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Social media and the IFA — the realities.

SM can be more problematic for financial advisers than others.

Any business considering sm has to decide whether it’s worth the bother, the platforms to use, deal with the technology, assess the risks and the likely ROI and understand what’s required in terms of effort and commitment. Large or small, manufacturer or service provider, you have to do all that and more to find your sm feet. The professions however have some additional issues, over and above compliance, to address.

Of all the professions, financial advisers can find it more challenging than most to get involved in sm and here’s why:
  1. In sm terms, the audience is minuscule
  2. Many people still find it uncomfortable talking about their money and finances even in private spaces, never mind in public domains
  3. On those sites where personal finance is discussed, the conversations tend to revolve around investment: the more mundane aspects of advice hardly get a look in. (Count the number of UK-produced videos there are about IHT planning, annuities or SIPPs on YouTube for example.)
  4. According to Twitter, entertainment and freebies are what people like about sm. Financial advice holds no entertainment value and there’s no opportunity to offer discounts or free stuff or to run promotions

Where does that leave you?
The inescapable conclusion is that at this stage in the medium’s development, sm does not hold a great deal of potential for financial advisers and is not a mainstream marketing option. Be that as it may, sm does however have a role, or two, to play in your marketing.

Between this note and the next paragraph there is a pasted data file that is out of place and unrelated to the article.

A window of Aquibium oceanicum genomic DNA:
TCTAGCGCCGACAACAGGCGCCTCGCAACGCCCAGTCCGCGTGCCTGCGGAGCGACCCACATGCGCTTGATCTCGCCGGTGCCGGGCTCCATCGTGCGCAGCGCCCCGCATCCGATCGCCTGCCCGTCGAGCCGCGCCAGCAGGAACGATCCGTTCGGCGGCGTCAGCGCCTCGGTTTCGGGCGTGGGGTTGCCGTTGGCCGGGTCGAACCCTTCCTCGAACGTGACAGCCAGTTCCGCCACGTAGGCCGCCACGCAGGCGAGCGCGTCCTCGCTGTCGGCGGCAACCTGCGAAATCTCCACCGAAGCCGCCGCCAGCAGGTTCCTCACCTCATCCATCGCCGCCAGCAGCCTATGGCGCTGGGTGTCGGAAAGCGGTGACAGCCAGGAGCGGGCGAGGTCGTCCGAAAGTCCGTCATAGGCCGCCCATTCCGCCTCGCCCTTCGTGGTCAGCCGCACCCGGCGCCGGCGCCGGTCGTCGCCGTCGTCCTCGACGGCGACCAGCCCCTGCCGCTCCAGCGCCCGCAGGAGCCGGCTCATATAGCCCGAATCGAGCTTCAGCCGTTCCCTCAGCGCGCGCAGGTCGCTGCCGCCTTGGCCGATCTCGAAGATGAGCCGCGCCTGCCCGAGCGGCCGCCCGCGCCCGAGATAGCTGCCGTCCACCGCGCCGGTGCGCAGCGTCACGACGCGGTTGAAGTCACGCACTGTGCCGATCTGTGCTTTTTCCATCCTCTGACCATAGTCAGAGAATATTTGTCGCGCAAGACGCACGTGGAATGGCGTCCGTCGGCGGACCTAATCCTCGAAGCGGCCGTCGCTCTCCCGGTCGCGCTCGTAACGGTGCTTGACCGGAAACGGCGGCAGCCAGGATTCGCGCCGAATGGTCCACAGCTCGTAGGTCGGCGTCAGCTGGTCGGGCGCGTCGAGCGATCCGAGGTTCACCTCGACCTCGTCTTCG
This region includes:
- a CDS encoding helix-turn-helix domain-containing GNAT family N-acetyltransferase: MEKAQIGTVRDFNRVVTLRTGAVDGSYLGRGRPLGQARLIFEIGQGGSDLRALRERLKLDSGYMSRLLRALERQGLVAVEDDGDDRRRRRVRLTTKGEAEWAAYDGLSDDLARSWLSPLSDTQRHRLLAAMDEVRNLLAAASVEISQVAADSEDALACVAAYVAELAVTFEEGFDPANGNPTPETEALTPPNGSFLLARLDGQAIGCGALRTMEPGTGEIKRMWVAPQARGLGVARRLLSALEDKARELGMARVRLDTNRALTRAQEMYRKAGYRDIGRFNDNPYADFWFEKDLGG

If you have clients who already use sm, then by establishing a presence on sm you’re seen to be ‘keeping up’. In client acquisition terms, sm takes you down a different path to the one you’re accustomed to following — in a sense, it’s networking, but at arm’s length.

The link between sm and branding
To engage with purpose in sm you have to know yourself — i.e. you must know what your firm stands for and what you want to say to the world. Who’s going to be interested in your views and opinions, if you don’t have any? Your voice will be never be heard above the sm din if you lack the courage of your convictions. You’ll be standing on the sm side lines, spending hours on Twitter, Facebook and LinkedIn without really knowing why. In essence sm is not about how much time you spend tweeting or the number of platforms you’re on, it’s about conveying to people — patiently, politely and sincerely — who you are and what you stand for.

Given some creativity, common sense and sufficient self belief, and providing you’re prepared to abandon any attempt to correlate activity and results, IFAs should be able to use social media to good effect. There’s an entry fee to pay (in terms of a learning curve and commitment) but if you go about it the right way, stick with it and be patient, it might start to work for you: precisely how and when, nobody can say.

Next

Link to Home Page

First steps

The marketing plan 1

The marketing plan 2

And what about your brand, while we're at it?

The (dreaded?) social media thing

Social media — why it's tricky for IFAs

Social media — are you up to it?

Social media and search engine rankings

The costs

About me


Terence Martin

01227 656027

07740 422755

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